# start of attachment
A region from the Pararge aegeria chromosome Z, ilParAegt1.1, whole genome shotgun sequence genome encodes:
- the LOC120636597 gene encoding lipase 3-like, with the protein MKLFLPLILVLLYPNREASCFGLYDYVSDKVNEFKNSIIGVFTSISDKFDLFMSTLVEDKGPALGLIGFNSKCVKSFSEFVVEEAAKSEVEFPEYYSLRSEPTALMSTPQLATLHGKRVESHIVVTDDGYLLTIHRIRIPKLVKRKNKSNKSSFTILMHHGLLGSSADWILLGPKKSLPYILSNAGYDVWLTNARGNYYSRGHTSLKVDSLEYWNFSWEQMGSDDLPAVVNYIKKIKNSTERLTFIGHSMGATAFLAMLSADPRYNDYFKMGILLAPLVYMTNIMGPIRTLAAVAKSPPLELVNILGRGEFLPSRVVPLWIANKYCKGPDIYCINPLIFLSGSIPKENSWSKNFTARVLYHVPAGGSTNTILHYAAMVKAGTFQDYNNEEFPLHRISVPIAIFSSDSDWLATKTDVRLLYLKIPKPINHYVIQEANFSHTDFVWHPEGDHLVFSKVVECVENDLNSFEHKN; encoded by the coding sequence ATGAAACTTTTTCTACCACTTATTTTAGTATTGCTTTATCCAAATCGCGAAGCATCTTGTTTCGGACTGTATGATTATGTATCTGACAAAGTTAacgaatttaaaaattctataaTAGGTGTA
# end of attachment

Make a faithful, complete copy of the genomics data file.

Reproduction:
A region from the Pararge aegeria chromosome Z, ilParAegt1.1, whole genome shotgun sequence genome encodes:
- the LOC120636597 gene encoding lipase 3-like, with the protein MKLFLPLILVLLYPNREASCFGLYDYVSDKVNEFKNSIIGVFTSISDKFDLFMSTLVEDKGPALGLIGFNSKCVKSFSEFVVEEAAKSEVEFPEYYSLRSEPTALMSTPQLATLHGKRVESHIVVTDDGYLLTIHRIRIPKLVKRKNKSNKSSFTILMHHGLLGSSADWILLGPKKSLPYILSNAGYDVWLTNARGNYYSRGHTSLKVDSLEYWNFSWEQMGSDDLPAVVNYIKKIKNSTERLTFIGHSMGATAFLAMLSADPRYNDYFKMGILLAPLVYMTNIMGPIRTLAAVAKSPPLELVNILGRGEFLPSRVVPLWIANKYCKGPDIYCINPLIFLSGSIPKENSWSKNFTARVLYHVPAGGSTNTILHYAAMVKAGTFQDYNNEEFPLHRISVPIAIFSSDSDWLATKTDVRLLYLKIPKPINHYVIQEANFSHTDFVWHPEGDHLVFSKVVECVENDLNSFEHKN; encoded by the coding sequence ATGAAACTTTTTCTACCACTTATTTTAGTATTGCTTTATCCAAATCGCGAAGCATCTTGTTTCGGACTGTATGATTATGTATCTGACAAAGTTAacgaatttaaaaattctataaTAGGTGTA